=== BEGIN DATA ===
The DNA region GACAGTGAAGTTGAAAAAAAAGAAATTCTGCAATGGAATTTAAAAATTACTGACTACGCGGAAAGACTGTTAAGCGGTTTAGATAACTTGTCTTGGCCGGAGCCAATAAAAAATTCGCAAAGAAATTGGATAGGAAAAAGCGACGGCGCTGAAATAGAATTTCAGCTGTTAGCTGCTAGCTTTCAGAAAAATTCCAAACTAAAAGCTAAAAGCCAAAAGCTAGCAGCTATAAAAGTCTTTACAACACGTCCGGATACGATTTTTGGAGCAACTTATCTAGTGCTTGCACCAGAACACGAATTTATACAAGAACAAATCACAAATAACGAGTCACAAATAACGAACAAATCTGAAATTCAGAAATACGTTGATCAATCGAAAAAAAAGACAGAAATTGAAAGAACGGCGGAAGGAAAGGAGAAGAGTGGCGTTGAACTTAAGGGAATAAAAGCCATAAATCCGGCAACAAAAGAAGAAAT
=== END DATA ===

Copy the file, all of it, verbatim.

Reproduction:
The DNA region GACAGTGAAGTTGAAAAAAAAGAAATTCTGCAATGGAATTTAAAAATTACTGACTACGCGGAAAGACTGTTAAGCGGTTTAGATAACTTGTCTTGGCCGGAGCCAATAAAAAATTCGCAAAGAAATTGGATAGGAAAAAGCGACGGCGCTGAAATAGAATTTCAGCTGTTAGCTGCTAGCTTTCAGAAAAATTCCAAACTAAAAGCTAAAAGCCAAAAGCTAGCAGCTATAAAAGTCTTTACAACACGTCCGGATACGATTTTTGGAGCAACTTATCTAGTGCTTGCACCAGAACACGAATTTATACAAGAACAAATCACAAATAACGAGTCACAAATAACGAACAAATCTGAAATTCAGAAATACGTTGATCAATCGAAAAAAAAGACAGAAATTGAAAGAACGGCGGAAGGAAAGGAGAAGAGTGGCGTTGAACTTAAGGGAATAAAAGCCATAAATCCGGCAACAAAAGAAGAAAT